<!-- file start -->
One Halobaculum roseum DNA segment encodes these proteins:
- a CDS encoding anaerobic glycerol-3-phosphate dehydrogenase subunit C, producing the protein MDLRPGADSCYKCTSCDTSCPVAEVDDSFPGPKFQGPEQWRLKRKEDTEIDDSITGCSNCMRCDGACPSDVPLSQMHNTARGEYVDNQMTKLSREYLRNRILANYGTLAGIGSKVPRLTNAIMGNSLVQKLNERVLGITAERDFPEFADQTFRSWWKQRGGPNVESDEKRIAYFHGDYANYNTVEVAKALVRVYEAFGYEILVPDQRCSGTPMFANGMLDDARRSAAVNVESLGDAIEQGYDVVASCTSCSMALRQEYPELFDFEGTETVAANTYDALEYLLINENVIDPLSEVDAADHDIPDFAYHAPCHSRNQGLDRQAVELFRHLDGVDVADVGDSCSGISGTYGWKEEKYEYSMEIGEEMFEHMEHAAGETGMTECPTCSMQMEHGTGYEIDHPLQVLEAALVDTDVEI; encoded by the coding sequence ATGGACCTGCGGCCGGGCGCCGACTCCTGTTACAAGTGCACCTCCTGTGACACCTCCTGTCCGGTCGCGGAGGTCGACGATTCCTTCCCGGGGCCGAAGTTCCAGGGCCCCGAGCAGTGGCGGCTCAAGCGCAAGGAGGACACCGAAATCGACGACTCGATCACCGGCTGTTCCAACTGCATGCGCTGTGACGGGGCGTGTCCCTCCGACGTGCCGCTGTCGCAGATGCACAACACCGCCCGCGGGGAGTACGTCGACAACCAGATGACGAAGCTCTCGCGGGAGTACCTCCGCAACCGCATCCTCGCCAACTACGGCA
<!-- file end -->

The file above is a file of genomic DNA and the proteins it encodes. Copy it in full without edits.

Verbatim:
One Halobaculum roseum DNA segment encodes these proteins:
- a CDS encoding anaerobic glycerol-3-phosphate dehydrogenase subunit C, producing the protein MDLRPGADSCYKCTSCDTSCPVAEVDDSFPGPKFQGPEQWRLKRKEDTEIDDSITGCSNCMRCDGACPSDVPLSQMHNTARGEYVDNQMTKLSREYLRNRILANYGTLAGIGSKVPRLTNAIMGNSLVQKLNERVLGITAERDFPEFADQTFRSWWKQRGGPNVESDEKRIAYFHGDYANYNTVEVAKALVRVYEAFGYEILVPDQRCSGTPMFANGMLDDARRSAAVNVESLGDAIEQGYDVVASCTSCSMALRQEYPELFDFEGTETVAANTYDALEYLLINENVIDPLSEVDAADHDIPDFAYHAPCHSRNQGLDRQAVELFRHLDGVDVADVGDSCSGISGTYGWKEEKYEYSMEIGEEMFEHMEHAAGETGMTECPTCSMQMEHGTGYEIDHPLQVLEAALVDTDVEI; encoded by the coding sequence ATGGACCTGCGGCCGGGCGCCGACTCCTGTTACAAGTGCACCTCCTGTGACACCTCCTGTCCGGTCGCGGAGGTCGACGATTCCTTCCCGGGGCCGAAGTTCCAGGGCCCCGAGCAGTGGCGGCTCAAGCGCAAGGAGGACACCGAAATCGACGACTCGATCACCGGCTGTTCCAACTGCATGCGCTGTGACGGGGCGTGTCCCTCCGACGTGCCGCTGTCGCAGATGCACAACACCGCCCGCGGGGAGTACGTCGACAACCAGATGACGAAGCTCTCGCGGGAGTACCTCCGCAACCGCATCCTCGCCAACTACGGCA